Another for The Music Magazine...
Ah Lily Allen, you have a lot to answer for. How were you to know that your unique sound and image would be saturated by swathes of pretenders all scrambling for a chance to sit on your perky, cheeky cockney-pop throne..? For yes, Eliza Doolittle (that cannot be her real name - an obvious pseudonym if ever there was one) is another Allen clone. Like Kate Walsh, Doolittle is trying desperately to do something different but unlike Walsh she shows very few musical skills on her debut four track eponymous EP.
Opener Rollerblades is pure whimsical flimsy as Doolittle's high raspy vocals do a injustice to what is a decent song. All structure disappears in the middle before a predictable rinse and repeat ending. The whole arrangement has as much substance as Jack Johnson spending a wet weekend in Camden. Moneybox is more catchy but has an even more annoying vocal, and obvious sampling. The mix is all wrong with the tinny music a mess over some smart sassy lyrics: "Do me a favour...don't jingle your change sir...". The irony of this is sure to be lost if and when Doolittle becomes a huge star.
Police Car is a sign of hope musically; much more controlled but horribly laboured and a terrible metaphor: "I forget to be cool... I try my best to not get arrested by you...". Seriously? Halfway through and it's already starting to grate and even a weak attempt to liven things with some brass is utterly pointless. At least the song is throwing off the shackles of pretence to do something original. Go Home tries the same and ends up stuck between pop and swing, without the voice or the timing. Into the last minute it disintegrates into more of the same. Sweet backing vocals provide a lift but that doesn't help a complete lack of substance.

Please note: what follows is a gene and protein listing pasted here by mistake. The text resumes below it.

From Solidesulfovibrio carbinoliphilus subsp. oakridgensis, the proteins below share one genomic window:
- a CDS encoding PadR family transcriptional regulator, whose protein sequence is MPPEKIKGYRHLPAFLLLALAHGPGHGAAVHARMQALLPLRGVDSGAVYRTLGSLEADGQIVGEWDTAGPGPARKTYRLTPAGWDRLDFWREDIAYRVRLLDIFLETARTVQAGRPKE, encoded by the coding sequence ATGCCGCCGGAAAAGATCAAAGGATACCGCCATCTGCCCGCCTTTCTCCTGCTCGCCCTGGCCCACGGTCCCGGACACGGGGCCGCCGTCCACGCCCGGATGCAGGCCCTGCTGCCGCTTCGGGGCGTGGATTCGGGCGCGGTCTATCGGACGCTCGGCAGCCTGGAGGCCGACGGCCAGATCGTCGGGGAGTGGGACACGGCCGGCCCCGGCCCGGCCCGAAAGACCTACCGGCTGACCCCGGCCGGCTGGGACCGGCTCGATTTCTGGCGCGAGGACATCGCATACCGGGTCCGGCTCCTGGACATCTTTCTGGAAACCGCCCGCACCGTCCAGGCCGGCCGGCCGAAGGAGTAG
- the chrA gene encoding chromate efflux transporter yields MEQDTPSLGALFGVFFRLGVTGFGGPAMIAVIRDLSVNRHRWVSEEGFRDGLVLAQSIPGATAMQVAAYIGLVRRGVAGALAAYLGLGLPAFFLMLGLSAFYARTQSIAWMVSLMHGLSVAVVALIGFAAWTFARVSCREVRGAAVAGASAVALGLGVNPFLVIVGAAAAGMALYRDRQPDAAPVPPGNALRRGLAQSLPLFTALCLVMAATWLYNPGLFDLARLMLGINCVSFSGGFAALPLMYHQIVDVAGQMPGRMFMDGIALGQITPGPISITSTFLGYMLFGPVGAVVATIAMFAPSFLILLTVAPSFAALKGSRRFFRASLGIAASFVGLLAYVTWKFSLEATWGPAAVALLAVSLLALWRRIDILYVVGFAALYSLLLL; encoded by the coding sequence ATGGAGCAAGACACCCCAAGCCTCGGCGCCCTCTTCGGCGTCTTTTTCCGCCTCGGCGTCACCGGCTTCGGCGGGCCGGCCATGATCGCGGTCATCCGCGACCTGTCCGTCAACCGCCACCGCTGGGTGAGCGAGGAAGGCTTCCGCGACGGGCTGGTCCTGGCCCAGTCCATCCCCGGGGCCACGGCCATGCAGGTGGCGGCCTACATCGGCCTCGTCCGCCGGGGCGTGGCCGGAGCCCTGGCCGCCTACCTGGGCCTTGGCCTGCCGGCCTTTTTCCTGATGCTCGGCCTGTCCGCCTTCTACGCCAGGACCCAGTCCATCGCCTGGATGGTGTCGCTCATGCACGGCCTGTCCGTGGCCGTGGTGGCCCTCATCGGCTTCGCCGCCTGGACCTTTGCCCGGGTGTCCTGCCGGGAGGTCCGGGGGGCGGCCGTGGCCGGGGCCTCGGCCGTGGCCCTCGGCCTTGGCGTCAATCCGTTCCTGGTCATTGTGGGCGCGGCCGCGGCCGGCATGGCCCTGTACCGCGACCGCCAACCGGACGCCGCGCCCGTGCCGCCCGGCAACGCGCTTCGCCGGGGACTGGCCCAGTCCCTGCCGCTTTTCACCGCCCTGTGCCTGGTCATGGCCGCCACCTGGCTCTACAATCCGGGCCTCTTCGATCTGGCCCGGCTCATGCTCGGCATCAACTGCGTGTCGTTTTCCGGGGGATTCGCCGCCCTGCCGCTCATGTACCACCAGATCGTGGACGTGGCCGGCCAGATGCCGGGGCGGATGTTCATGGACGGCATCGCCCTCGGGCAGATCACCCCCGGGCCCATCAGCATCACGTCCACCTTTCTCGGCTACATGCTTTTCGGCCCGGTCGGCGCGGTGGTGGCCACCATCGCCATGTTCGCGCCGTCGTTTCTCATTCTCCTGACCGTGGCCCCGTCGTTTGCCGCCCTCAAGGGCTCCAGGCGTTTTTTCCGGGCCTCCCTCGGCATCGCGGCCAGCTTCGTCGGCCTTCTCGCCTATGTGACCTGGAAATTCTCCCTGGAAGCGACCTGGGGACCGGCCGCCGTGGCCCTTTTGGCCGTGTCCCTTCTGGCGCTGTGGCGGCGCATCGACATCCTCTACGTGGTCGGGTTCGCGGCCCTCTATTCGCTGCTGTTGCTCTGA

The Eliza Doolittle EP tries so much to be liked. Doolittle injects at much of her personally as she can, showing a glimpse of individuality and song writing skills. But the approach is confused, the songs are weak and paper-thin, the delivery is a mess, and there is a complete lack of direction and substance. This is a first effort. Ok, but thousands of singers are trying to make it and very few succeed. That is the harsh reality. To keep things in perspective you need to make a huge impact in these difficult times. You need to make people stand up. You need to be noticed. You need to write smart, interesting and engaging music. On the strengths of this debut, it's not going to happen.
-- CS (for The Music Magazine)